A Guide to the Top Food Festivals in Japan 2018

A Guide to the Top Food Festivals in Japan 2018

From beer and sake festivals to a month-long Ramen Expo, here are nine food festivals happening in Japan this 2018. Mark your calendars!

Ah… The land of the rising sun. It boasts many awe-inspiring sceneries, the most advanced technology, sinfully good cuisine, and world-dominating anime. And to add to that, the many food festivals happening around the year that give you more than enough reasons to revisit Japan again and again.

Here, we have sussed out the biggest food festivals happening in Japan this 2018. Got your calendars ready?

Japan Local (Furusato) Food Festival, Tokyo

Image credit: Leng Cheng

If you only have time to travel to one part of Japan, we suggest hitting up Tokyo for the Japan Local Furusato Food Festival. As the festival showcases a variety of food from different parts of Japan, you can get a taste of all the different cities’ cuisines! The best part is some of the profits from the food festival will go towards helping the disaster areas of Tohoku and Kyushu, so you’re essentially eating for a good cause! #Guiltfree

Date and time: 10 – 11 Mar 2018, 10am – 4pm
Venue: NHK Broadcasting Center, Yoyogi Park (12-minute walk from Harajuku Station)
Admission: Free

Bayside Nikupaku Festival, Fukuoka

Image credit: Rene Mayorga

All my meat-loving people, this is for you! Indulge in all your favourite meat dishes at the Bayside Nikupaku Festival! Think of all the succulent, juicy meat skewers, and buttery beef cubes melting in your mouth. How about the perfectly-marbled medium rare steak that simply glides down your throat? Even my mouth is watering as I write this!

Be sure to get there early if you want a taste of everything as the stalls will close the moment they sell out.

Date and time: 17 – 18 Mar 2018, 11am – 7pm (or until sold out)
Venue: Bayside Place Hakata outdoor special venue
Admission: Advance tickets at JPY1000(~S$12.36) which can be exchanged for 11 x 100 yen passes.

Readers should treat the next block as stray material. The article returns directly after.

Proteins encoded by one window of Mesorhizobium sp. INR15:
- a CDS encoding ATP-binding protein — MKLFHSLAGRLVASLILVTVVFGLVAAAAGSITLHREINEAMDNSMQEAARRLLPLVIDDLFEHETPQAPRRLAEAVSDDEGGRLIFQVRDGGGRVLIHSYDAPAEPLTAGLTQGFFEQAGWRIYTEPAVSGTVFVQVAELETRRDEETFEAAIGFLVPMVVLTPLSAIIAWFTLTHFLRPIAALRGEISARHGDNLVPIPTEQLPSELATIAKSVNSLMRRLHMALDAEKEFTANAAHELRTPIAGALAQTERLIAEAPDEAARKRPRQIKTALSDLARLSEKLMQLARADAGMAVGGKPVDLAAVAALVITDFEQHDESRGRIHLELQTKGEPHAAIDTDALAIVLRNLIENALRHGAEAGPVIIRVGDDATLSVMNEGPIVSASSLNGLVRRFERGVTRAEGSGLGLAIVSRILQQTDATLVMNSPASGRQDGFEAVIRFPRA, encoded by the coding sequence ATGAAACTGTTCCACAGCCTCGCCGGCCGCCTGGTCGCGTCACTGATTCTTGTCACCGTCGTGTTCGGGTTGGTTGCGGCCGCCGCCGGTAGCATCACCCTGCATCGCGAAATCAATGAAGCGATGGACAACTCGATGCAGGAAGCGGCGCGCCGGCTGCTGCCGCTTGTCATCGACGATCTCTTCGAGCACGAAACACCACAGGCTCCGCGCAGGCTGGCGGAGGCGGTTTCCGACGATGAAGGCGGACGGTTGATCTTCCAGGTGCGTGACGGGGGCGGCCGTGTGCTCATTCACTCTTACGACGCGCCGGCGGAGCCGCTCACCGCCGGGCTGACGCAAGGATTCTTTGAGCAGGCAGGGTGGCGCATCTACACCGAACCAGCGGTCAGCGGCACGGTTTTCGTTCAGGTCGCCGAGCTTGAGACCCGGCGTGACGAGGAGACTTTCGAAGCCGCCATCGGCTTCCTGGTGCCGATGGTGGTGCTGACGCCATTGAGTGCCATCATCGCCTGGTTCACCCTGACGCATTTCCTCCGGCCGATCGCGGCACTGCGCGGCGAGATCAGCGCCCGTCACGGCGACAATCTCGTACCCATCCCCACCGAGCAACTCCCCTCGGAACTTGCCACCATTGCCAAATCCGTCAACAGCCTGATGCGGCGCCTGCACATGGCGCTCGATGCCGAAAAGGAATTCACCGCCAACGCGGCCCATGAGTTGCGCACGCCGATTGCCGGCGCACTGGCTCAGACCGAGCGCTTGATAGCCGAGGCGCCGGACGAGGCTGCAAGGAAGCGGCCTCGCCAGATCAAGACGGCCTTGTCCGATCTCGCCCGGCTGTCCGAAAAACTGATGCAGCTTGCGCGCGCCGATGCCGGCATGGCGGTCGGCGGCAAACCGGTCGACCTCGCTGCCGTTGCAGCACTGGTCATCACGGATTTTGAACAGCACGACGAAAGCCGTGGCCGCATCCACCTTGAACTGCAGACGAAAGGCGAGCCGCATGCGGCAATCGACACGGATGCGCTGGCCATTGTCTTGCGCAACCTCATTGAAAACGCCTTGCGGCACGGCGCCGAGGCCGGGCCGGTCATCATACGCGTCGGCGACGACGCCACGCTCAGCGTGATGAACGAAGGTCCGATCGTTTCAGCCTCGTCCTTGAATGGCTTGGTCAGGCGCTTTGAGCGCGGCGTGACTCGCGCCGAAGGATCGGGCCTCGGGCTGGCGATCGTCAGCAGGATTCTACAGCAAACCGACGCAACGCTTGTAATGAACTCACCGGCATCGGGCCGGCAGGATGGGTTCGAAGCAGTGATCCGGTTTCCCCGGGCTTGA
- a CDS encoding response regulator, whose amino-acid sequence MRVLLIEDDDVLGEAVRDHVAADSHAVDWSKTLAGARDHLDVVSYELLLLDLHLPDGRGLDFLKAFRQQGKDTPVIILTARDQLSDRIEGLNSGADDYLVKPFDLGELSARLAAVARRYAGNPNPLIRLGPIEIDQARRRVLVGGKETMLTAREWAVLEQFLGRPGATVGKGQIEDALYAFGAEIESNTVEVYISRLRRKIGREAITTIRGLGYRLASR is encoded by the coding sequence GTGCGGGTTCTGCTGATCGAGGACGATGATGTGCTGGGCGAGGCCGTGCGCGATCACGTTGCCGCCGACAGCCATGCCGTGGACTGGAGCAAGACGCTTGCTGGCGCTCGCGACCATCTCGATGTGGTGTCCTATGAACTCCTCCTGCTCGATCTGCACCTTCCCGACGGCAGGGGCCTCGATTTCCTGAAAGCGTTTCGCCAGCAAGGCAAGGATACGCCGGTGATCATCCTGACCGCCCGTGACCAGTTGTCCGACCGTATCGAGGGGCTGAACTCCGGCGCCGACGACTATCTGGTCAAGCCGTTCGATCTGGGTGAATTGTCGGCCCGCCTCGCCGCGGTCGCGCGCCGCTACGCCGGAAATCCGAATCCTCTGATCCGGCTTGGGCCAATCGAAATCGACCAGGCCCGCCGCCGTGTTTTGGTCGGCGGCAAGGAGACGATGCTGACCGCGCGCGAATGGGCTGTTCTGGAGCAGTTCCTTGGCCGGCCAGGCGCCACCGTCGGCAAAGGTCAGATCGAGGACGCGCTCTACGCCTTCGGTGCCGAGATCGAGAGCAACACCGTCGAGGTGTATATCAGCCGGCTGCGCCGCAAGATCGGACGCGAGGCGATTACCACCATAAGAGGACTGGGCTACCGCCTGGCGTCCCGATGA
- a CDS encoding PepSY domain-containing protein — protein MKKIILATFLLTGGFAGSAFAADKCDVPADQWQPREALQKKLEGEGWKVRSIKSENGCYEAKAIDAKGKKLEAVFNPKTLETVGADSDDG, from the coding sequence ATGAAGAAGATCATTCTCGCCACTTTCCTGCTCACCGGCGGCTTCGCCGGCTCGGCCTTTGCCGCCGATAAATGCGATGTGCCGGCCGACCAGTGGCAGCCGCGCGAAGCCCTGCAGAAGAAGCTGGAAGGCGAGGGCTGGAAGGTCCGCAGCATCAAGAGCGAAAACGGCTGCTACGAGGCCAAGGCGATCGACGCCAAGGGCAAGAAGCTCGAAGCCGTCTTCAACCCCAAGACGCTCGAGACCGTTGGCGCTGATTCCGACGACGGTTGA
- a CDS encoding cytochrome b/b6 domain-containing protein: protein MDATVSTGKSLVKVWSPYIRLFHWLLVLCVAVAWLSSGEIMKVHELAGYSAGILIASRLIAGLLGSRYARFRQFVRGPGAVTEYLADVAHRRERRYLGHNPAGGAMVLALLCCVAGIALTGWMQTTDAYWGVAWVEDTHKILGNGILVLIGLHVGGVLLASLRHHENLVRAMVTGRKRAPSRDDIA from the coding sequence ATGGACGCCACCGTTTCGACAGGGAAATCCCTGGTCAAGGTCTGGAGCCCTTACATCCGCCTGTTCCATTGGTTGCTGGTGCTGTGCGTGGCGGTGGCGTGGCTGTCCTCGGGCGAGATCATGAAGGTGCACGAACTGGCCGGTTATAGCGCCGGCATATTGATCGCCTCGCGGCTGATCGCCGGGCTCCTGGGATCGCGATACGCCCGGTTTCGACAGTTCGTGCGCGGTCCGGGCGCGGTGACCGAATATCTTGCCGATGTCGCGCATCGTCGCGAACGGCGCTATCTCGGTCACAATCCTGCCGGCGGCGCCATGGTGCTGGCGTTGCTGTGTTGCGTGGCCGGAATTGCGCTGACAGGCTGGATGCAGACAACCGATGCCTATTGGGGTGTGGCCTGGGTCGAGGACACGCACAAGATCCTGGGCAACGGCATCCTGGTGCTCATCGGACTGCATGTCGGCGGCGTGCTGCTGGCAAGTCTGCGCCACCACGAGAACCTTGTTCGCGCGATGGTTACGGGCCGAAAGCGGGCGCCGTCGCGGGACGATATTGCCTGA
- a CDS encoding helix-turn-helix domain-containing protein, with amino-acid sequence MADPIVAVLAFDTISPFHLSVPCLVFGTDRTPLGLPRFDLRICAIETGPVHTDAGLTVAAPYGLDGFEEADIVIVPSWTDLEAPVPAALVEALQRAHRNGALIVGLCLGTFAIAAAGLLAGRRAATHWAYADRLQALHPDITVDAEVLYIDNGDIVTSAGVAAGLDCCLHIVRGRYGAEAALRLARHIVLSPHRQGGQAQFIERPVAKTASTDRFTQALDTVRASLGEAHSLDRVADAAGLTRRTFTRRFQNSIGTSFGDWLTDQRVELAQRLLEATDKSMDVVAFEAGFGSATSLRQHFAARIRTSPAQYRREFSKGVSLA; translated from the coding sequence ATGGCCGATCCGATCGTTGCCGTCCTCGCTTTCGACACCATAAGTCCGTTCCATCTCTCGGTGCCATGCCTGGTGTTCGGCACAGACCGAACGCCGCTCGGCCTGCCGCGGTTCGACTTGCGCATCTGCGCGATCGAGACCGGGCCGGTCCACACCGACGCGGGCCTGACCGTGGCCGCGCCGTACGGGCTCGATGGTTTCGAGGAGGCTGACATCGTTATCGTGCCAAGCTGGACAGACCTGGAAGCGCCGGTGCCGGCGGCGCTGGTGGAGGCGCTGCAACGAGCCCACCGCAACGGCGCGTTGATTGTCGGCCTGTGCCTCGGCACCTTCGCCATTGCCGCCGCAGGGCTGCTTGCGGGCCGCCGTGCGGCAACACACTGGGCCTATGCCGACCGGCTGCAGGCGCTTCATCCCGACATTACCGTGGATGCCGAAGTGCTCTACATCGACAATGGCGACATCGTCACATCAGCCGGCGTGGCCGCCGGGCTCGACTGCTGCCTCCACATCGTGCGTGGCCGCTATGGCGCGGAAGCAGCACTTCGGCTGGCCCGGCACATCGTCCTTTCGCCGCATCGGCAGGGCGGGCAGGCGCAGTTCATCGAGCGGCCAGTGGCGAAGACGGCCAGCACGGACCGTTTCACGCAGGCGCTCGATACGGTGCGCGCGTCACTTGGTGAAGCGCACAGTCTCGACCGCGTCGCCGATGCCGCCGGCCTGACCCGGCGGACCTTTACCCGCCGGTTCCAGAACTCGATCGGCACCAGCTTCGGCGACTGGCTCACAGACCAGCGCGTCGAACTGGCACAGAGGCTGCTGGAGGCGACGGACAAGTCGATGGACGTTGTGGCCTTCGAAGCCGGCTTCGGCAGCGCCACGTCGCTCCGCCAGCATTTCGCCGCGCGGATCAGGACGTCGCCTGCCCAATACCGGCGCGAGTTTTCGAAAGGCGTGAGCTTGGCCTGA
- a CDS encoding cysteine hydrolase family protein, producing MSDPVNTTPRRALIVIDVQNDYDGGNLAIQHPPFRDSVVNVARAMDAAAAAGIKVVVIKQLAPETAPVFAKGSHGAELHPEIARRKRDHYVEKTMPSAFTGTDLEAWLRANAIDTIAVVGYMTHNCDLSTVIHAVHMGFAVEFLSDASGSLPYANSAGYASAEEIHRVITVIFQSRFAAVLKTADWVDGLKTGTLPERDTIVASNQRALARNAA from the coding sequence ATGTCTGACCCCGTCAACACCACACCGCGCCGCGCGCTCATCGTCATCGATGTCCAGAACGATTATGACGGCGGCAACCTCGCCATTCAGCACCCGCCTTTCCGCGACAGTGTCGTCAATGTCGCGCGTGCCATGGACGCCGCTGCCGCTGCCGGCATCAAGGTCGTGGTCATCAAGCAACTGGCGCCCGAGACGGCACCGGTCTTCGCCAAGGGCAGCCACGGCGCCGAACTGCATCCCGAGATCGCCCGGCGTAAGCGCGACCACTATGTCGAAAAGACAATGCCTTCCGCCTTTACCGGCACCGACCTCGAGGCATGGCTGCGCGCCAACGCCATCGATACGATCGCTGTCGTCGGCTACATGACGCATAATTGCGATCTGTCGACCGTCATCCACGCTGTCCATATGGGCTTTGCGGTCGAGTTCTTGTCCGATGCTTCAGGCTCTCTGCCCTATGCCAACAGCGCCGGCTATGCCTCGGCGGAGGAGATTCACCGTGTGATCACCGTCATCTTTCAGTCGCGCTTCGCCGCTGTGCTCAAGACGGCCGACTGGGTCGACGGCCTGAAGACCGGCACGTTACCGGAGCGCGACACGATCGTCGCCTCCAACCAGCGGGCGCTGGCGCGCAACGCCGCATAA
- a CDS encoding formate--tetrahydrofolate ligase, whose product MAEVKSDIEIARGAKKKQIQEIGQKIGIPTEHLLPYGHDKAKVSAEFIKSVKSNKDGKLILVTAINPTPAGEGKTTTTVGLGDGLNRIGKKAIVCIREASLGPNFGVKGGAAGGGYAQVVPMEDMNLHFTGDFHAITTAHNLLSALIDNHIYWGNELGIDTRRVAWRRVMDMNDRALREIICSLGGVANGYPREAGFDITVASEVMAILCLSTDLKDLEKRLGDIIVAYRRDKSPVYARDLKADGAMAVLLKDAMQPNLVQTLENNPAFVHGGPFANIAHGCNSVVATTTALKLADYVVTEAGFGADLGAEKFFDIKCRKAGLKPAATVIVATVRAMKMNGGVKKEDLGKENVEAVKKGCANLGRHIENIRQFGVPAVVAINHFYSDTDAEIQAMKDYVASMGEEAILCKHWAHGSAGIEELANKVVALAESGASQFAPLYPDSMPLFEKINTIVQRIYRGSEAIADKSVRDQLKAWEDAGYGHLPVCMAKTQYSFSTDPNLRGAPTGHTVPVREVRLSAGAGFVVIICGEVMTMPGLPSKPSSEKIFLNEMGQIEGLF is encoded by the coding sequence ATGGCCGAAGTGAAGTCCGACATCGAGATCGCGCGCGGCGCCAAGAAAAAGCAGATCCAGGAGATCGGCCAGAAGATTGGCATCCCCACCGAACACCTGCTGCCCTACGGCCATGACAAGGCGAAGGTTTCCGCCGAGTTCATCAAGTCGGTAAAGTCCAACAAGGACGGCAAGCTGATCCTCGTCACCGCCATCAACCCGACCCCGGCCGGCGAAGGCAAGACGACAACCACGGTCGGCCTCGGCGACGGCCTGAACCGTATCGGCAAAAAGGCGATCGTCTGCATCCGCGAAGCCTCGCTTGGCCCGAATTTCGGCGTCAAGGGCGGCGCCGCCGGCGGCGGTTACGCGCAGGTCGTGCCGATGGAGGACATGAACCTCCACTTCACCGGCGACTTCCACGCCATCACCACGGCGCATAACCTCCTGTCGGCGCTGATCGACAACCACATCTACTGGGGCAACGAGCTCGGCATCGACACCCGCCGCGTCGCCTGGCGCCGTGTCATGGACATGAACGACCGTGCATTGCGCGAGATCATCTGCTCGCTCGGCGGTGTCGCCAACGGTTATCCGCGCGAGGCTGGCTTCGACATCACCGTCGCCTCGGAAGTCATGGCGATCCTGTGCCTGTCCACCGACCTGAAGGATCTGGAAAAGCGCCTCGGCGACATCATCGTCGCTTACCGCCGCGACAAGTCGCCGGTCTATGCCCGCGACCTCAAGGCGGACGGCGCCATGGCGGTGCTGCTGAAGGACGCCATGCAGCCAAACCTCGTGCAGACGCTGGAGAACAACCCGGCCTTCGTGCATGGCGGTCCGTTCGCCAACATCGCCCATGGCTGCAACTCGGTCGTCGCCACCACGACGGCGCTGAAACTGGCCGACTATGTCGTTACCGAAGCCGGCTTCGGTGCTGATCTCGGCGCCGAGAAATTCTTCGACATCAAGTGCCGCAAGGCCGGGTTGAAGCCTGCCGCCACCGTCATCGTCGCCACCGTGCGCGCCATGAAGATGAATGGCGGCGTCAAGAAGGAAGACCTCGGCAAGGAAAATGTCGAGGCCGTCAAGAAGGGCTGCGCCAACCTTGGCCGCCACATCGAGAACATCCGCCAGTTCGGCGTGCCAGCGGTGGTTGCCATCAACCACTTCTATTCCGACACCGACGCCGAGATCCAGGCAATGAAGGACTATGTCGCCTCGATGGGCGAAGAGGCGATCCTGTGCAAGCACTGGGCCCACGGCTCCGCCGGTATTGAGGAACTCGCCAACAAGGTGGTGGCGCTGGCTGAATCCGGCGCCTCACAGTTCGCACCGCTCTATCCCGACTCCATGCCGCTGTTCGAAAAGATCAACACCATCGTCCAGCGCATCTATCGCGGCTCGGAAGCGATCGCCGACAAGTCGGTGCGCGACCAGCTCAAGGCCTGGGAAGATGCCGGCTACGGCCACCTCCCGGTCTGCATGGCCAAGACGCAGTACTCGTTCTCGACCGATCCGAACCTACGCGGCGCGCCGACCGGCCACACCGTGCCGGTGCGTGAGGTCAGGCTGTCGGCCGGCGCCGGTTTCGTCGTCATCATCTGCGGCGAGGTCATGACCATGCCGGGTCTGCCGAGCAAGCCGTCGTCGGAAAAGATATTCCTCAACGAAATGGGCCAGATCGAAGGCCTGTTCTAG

Ticketing website: https://passmarket.yahoo.co.jp/event/show/detail/01quvczamrdx.html


Sake Spring Kyoto, Kyoto

Image credit: Jim

Here’s one for Sake lovers. Over 200 brands of Sake from all across Japan will be available at this festival. This is the perfect excuse to let your inner alcoholic run a little wild, but remember to drink responsibly! Food stalls will also be available at the event so you can indulge in local food as well.

Date and time: 28 – 29 Apr 2018, 11am – 6pm
Venue: Kyoto International Conference Center (Nearest station: Kokusaikaikan Station)
Admission: Advanced ticket: JPY3,500 (~S$43.26); at the door ticket: JPY4,000 (~S$49.44); entry after 3pm ticket: JPY2,000 (~S$24.72)
Ticketing website: http://taiken.onozomi.com/sakesp/

Late May/ Early June

Kyushu Beer Festival, Kyushu

Image credit: Raita Futo

We all know that the Japanese love their beer, so it’s no surprise that they actually have a festival dedicated to it! This year’s Kyushu Beer Festival, held in the Kagoshima prefecture, includes beer from breweries such as Yamaguchi Beer, Kirishima Kogem, Kirishima Beer, and many more. The beers are reasonably priced at about JPY500 (~S$6.18) too! So if you’re a beer lover, this is a festival you won’t want to miss!

Date and time: Late May – early Jun (exact dates to be updated)
Venue: Beside Kagoshima Chuo Station
Admission: Free


Meguro Sanma Matsuri, Tokyo

Image credit: (top) Kobakou, (bottom) Hirotomo T

September marks the start of the Sanma (Pacific Saury) season in Japan. To welcome the bountiful Sanma catches, the locals give out over 6,000 fresh Sanmas every year on the first Sunday of September!

Get ready for what’s possibly going to be the longest line you’ve ever stood in. We suggest wearing comfortable shoes, bringing along an umbrella, and lots of water. As always, get there early!

Date and time: 2 Sep 2018, 10am onwards
Venue: Meguro Station
Admission: Free


Nabe Festival, Tokyo

Image credit: Kikuko Nakayama